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How can an enterprise achieve analytic agility with big data?

Q:

How can an enterprise achieve analytic agility with big data?

A:

All sorts of businesses are jumping on the big data bandwagon, but some are having much better results than others. Where do some enterprises go so wrong, and where do others go so right?

Achieving good results with big data starts with sufficient system capacity. When leaders engineer the right kinds of solutions for a big data environment, the hardware can easily process its workloads, and people don’t have to run around trying to solve network capacity problems. This means allocating enough CPU cores or processing power to central servers, addressing needs for dynamic memory, and providing adequate storage solutions, along with monitoring how data will flow through the system and identifying and eliminating any bottlenecks.

Another big part of "agile big data" has to do with people. A company has to have the right training and the right resources for implementation. Having adequate talent on board is vital, and where there are any gaps, quick and effective training and cultivation of in-house people is key. Companies can rely on consultants for many things, but at the end of the day, there needs to be enough savvy about these big data systems for the business to handle them confidently.

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Yet another fundamental area of using big data correctly comes in when businesses start to actually use the data they've collected. Adequate hardware systems can perform data operations well, and talented people can maintain and use them correctly, but there's still a good deal of difference in the results that companies get, based on how the system builds reports, culls data, and presents just the right analytics results in just the right ways. A lot of this has to do with sorting through structured and unstructured data sets conceptually, not going into the system and head-counting data, but instead, having a philosophy of data that focuses on just the most vital data sets and discards irrelevant and indigestible data.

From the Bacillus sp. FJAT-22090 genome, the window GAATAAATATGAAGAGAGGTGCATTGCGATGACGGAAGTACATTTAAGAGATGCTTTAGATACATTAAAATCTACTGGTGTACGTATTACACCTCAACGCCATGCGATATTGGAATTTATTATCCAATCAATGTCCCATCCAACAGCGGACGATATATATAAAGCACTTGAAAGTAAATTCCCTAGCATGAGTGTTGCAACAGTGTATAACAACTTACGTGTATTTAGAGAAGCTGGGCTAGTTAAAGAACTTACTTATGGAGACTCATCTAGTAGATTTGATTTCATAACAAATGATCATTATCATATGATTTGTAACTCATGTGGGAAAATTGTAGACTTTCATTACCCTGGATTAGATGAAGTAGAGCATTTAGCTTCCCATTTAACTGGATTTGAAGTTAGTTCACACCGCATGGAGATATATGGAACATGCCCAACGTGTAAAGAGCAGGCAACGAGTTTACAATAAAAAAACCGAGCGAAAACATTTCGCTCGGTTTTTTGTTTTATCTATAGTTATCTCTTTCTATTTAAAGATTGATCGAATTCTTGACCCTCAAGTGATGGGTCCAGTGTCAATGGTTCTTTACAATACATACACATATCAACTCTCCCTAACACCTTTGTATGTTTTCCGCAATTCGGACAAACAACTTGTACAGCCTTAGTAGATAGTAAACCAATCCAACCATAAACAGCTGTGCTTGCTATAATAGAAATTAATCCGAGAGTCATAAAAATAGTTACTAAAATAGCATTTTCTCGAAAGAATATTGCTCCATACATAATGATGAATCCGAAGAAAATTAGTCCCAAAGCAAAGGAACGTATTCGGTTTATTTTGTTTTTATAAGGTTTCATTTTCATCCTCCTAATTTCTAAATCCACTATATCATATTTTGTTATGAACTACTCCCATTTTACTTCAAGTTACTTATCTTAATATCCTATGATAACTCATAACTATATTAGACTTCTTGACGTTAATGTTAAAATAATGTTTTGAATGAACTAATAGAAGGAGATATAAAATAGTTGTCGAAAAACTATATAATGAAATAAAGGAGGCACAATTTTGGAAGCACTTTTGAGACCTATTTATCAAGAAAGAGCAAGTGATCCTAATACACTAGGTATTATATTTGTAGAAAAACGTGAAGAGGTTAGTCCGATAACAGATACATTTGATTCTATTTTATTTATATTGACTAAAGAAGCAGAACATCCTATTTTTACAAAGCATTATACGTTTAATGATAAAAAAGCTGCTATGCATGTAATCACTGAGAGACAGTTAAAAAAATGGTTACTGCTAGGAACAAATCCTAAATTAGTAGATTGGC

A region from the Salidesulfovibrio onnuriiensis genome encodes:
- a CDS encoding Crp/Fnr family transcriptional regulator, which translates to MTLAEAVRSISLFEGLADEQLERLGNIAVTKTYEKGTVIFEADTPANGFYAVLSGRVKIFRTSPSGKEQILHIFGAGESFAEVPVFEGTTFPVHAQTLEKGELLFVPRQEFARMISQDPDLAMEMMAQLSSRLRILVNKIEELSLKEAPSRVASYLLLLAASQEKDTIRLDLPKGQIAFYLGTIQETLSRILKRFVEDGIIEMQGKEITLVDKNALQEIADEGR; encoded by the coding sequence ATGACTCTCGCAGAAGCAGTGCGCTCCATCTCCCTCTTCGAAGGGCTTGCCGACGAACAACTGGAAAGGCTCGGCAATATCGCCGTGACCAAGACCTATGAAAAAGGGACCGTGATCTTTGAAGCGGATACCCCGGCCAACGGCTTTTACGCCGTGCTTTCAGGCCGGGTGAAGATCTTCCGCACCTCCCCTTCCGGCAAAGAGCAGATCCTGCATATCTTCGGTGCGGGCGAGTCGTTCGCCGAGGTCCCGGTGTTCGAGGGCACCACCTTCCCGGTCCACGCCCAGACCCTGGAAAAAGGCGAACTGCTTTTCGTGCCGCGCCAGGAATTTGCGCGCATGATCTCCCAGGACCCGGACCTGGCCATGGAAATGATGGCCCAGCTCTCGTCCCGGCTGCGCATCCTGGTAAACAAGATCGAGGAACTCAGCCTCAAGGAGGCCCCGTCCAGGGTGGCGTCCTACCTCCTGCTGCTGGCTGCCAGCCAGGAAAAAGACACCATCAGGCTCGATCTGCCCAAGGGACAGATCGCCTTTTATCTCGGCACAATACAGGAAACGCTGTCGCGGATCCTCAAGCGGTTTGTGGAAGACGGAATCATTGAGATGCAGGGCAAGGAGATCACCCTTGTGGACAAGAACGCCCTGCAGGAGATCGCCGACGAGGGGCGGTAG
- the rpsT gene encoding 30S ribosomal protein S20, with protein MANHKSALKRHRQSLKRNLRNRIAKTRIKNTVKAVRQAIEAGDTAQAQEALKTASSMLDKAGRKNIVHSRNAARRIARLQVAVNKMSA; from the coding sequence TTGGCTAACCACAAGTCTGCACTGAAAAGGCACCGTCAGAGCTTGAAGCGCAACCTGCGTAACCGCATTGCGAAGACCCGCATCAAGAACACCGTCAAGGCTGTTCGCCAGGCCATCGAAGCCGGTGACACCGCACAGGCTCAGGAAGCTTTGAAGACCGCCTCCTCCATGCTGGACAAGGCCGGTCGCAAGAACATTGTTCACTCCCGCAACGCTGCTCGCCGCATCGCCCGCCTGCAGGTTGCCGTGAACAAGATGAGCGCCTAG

All of these strategies will lead an enterprise to eventual success with big data systems. Companies need to look critically at implementation in terms of practicality, so as not to disrupt existing operations. They need to look at how new and modern tools will sit on top of legacy systems or how big data will be migrated through a new IT architecture. With careful research and analysis, leadership teams can circumnavigate the pitfalls of big data and get winning results for an enterprise.

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